Likewise the media's mention of the memory of 1981 is only to claim they were race riots, when the biggest of these riots - in Toxteth, Liverpool - involved a lot more whites than blacks, like virtually all of the riots following Toxteth in July '81. For the benefit of this generation without history we present this corrective to official history - not out of nostalgia for the tragically sad virtual disappearance of these stumblingly struggling movements against normality but to see what there is in this history we can apply to our understanding of, and struggle against, the present. What we have lost is also what we must re-gain in the very different conditions of the here and now. Our roots are part of us and are part of the fertile means through which we extract the necessary nutrition for our future flowering. But in this sterile world we have to dig deep for them.

For the rest of Europe, many countries now face the kind of restructuring - Thatcherisation, or liberalisation as its now called - that was achieved in the UK 20 years ago. …..

So what happened back in them golden olden days?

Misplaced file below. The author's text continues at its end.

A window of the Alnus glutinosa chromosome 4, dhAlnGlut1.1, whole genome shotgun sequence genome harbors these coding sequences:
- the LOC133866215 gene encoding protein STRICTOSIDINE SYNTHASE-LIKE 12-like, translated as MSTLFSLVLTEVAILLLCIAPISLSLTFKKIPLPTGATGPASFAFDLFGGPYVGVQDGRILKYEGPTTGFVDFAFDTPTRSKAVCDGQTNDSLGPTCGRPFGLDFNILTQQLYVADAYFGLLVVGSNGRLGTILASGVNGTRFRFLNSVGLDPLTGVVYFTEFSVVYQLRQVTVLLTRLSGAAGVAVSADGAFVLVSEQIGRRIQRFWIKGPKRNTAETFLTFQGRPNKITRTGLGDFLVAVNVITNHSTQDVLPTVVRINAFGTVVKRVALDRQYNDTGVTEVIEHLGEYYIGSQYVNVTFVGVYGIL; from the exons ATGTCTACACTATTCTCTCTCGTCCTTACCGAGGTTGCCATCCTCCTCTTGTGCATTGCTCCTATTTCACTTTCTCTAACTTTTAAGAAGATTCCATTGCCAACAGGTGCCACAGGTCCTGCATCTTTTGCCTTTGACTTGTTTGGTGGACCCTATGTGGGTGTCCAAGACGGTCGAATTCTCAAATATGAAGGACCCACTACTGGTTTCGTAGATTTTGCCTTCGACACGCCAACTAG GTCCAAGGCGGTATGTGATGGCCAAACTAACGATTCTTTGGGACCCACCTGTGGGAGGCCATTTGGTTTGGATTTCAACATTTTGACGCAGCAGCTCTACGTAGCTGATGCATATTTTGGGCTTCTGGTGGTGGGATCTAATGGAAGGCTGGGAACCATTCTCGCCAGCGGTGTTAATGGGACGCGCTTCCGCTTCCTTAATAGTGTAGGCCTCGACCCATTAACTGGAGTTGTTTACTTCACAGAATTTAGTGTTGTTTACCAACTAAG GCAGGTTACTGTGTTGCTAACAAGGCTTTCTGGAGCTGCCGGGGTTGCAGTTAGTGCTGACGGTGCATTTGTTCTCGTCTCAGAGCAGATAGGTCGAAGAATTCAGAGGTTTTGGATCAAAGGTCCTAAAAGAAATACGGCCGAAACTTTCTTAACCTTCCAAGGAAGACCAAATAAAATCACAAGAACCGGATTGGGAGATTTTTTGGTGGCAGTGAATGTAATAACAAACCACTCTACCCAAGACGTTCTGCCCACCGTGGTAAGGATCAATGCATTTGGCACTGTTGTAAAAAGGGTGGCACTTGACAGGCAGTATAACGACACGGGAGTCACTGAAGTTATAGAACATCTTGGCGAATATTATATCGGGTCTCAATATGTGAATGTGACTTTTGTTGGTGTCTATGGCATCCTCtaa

"Bristol today - Brixton tomorrow!" - graffiti, Brixton, 1980

In April 1980, less than a year after Thatcher's coming to power, a mainly black area of Bristol, St.Paul's, rose up against the cops. This was just as the steelworkers strike against mass redundancies, the longest steelworkers strike since World War II, was fizzling out, a defeat for the strikers. 11 months after the start of Thatcher's Blitz, there came a little sparkle of hope - a firework to light up the night of demoralisation, a small taster of explosions to come.

St.Pauls at this time was an area of Bristol with less than a 50% black population, but which was a magnet for many Bristol blacks who didn't live there - a bit like Notting Hill. A red light district, it was where the street life was, the night and day life, the focus for black social life. In Grosvenor Road the Black and White Café, run by a black and white husband-and-wife team, was its centre. Created from the ground floor of a terraced house, it was the only mainly black café in the area which had not been forced out of business for contravening local authority health regulations or for other bureaucratic reasons. But it had had its licence to sell alcohol removed.